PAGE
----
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Arnott re-elected in landslide victory in Wellington-Halton Hills

Victory night - Ted and Lisa Arnott celebrate the PC win in Wellington-Halton Hills on June 7. An end-of-campaign celebration was held at a packed Fergus Curling Club.  Photo by Mike Robinson

Arnott re-elected in landslide victory in Wellington-Halton Hills

by Mike Robinson and Jaime Myslik

FERGUS - Ontarians clearly wanted change and voted accordingly in the June 7 provincial election.

But that was not the case in the riding of Wellington-Halton Hills, where incumbent PC candidate Ted Arnott cruised to his eighth consecutive victory, with 54% support in the riding (31,639 votes).

It was obvious very soon after polls closed that Arnott would claim the Wellington-Halton Hills seat, it was just a matter of by what margin.

In the end it wasn’t close, with NDP candidate Diane Ballantyne finishing a distant second (14,087 votes for 24%), followed by Liberal Jon Hurst (7,492, 12.8%), the Green Party’s Dave Rodgers (5,066, 8.6%) and Libertarian Jadon Pfeiffer (320, 0.6%).

“I’m glad to be able to report to all of you that the winds of change have swept across Ontario and tomorrow we again start building the province,” Arnott told a packed hall at the Fergus Curling Club.

Arnott was first elected in 1990, at the age of 27, in the riding of Wellington, taking over from mentor and longtime MPP Jack Johnson. He went on to win re-election in 1995, 1999, 2003, 2007, 2011,  and 2014.

But during his victory speech he told the crowd his re-election was far from a sure thing.

Arnott said he’d actually written two speeches for the night: “one if I was successful and one if I lost - Lisa actually thought the concession speech was better.”

Arnott agreed this campaign was “strange,” adding  “in the past month calling it strange was an understatement.”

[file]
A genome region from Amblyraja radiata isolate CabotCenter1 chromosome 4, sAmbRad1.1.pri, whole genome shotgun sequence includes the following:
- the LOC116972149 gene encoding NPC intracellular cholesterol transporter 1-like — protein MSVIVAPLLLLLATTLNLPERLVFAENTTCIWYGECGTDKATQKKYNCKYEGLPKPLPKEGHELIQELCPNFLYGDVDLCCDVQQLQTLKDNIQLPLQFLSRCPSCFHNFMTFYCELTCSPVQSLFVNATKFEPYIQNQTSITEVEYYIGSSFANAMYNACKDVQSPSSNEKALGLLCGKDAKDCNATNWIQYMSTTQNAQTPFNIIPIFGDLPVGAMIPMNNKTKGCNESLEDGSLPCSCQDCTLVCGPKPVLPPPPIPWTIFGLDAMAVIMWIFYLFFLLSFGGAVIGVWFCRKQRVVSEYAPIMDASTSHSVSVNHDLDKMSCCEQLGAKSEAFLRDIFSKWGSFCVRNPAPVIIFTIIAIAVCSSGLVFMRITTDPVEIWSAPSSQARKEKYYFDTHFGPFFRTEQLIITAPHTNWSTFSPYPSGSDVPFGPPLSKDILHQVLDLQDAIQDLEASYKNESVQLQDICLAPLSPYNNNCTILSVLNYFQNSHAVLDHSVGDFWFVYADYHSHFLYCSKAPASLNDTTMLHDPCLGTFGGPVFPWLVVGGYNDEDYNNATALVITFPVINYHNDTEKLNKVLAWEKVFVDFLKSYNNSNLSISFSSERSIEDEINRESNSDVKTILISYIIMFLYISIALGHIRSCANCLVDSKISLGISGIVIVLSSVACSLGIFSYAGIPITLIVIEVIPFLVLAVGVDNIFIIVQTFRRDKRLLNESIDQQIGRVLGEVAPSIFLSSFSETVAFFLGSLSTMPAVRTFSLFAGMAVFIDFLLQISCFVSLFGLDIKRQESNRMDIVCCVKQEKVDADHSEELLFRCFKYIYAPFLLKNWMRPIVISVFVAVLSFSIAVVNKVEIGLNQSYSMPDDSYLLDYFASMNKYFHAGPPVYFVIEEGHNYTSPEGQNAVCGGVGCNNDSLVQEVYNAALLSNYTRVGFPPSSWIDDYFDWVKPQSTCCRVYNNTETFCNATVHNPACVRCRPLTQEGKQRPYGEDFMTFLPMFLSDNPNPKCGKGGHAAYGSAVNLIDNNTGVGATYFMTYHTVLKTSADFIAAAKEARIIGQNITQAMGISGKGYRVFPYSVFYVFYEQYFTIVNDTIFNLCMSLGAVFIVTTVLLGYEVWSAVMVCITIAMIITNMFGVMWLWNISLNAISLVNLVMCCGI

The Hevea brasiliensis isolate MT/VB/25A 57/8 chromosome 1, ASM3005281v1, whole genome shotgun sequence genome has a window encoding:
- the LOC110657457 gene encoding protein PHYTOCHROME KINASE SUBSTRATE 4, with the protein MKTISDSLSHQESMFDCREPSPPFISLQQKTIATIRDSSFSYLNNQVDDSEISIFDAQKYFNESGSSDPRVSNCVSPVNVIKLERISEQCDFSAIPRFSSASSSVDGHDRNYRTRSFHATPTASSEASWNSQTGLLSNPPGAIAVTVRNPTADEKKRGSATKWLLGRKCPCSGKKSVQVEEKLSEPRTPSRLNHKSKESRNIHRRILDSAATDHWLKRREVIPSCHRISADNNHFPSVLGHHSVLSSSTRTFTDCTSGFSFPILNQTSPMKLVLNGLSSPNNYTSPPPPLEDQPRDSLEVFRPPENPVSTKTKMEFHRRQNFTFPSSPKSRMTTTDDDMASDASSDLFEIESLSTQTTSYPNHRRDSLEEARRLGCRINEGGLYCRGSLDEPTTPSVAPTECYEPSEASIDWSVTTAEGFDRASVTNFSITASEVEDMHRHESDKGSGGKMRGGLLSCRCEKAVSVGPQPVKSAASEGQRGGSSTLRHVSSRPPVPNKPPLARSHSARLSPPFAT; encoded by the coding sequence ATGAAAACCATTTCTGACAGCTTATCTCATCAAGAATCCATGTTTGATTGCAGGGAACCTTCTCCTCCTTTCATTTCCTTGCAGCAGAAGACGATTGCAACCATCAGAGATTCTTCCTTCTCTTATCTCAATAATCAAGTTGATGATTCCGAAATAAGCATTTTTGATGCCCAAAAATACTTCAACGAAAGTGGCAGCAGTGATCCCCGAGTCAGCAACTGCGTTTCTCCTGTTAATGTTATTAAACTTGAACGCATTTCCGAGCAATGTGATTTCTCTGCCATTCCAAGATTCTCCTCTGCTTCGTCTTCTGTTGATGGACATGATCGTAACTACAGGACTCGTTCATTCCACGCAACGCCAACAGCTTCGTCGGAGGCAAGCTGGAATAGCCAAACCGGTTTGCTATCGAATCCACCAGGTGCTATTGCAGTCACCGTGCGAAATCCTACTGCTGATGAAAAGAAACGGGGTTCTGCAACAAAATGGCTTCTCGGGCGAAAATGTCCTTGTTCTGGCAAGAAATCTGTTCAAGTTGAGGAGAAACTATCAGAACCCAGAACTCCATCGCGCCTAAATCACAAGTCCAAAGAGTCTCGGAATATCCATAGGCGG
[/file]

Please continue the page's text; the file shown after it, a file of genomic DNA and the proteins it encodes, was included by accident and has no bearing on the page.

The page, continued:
He laughed about two recent encounters with begrudging supporters.

“In the final days of the campaign, I met a man who said he was voting for me because I was the best of a very bad lot. I thought ... what a ringing endorsement,” he said.

“An hour later, I met a woman who said she was voting for me because ... ‘better the devil you know.’ That is the first time I’ve been compared to Satan - at least the comparison was favourable.”

Though the campaigns may have been strange and nasty across the province, Arnott said “at least in this riding, we kept the nastiness at bay.”

He thanked all his supporters - “Team Wellington-Halton Hills” - for their help and called his campaign “a massive community consultation.”

“You worked hard and you were all magnificent,” he said, adding, “How can I ever show you the depth of my appreciation? The words ‘thank you’ are not quite sufficient.”

Of the other Wellington-Halton Hills candidates, Arnott said, “I want to stop referring to them as our opponents. They are John (Hurst), Diane (Ballantyne) and Dave (Rodgers).”

“I want to thank them and express my hope they will keep in touch in the months ahead,” he said.

Ballantyne told the Advertiser it is “extraordinary” that the NDP increased its share of votes locally from 14% in 2014 to 24% this time around.

“I am so thankful for all the work that my campaign team did to deliver us this incredible success,” Ballantyne said the day after the election.

She added, “Our message of positive change for the better resonated with voters and we heard that support at all of our events and as we knocked on doors.”